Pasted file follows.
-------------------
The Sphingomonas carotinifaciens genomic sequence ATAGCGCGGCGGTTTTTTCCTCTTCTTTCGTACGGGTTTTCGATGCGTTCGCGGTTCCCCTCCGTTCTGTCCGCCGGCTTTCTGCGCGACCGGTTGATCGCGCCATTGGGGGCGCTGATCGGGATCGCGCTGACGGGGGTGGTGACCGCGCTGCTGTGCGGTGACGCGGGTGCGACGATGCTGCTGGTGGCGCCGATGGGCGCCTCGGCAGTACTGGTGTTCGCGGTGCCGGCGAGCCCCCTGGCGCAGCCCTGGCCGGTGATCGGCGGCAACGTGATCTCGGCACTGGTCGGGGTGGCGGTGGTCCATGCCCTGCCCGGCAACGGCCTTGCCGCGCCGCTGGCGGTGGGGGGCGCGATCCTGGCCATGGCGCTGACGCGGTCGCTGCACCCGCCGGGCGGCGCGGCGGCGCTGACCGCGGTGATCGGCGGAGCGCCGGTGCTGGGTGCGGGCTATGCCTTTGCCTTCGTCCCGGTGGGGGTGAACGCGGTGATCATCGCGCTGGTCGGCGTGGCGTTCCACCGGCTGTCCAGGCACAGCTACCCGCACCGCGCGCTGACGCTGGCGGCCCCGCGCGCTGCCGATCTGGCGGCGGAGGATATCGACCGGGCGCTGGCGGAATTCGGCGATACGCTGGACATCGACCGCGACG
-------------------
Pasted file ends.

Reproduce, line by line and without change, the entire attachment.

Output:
The Sphingomonas carotinifaciens genomic sequence ATAGCGCGGCGGTTTTTTCCTCTTCTTTCGTACGGGTTTTCGATGCGTTCGCGGTTCCCCTCCGTTCTGTCCGCCGGCTTTCTGCGCGACCGGTTGATCGCGCCATTGGGGGCGCTGATCGGGATCGCGCTGACGGGGGTGGTGACCGCGCTGCTGTGCGGTGACGCGGGTGCGACGATGCTGCTGGTGGCGCCGATGGGCGCCTCGGCAGTACTGGTGTTCGCGGTGCCGGCGAGCCCCCTGGCGCAGCCCTGGCCGGTGATCGGCGGCAACGTGATCTCGGCACTGGTCGGGGTGGCGGTGGTCCATGCCCTGCCCGGCAACGGCCTTGCCGCGCCGCTGGCGGTGGGGGGCGCGATCCTGGCCATGGCGCTGACGCGGTCGCTGCACCCGCCGGGCGGCGCGGCGGCGCTGACCGCGGTGATCGGCGGAGCGCCGGTGCTGGGTGCGGGCTATGCCTTTGCCTTCGTCCCGGTGGGGGTGAACGCGGTGATCATCGCGCTGGTCGGCGTGGCGTTCCACCGGCTGTCCAGGCACAGCTACCCGCACCGCGCGCTGACGCTGGCGGCCCCGCGCGCTGCCGATCTGGCGGCGGAGGATATCGACCGGGCGCTGGCGGAATTCGGCGATACGCTGGACATCGACCGCGACG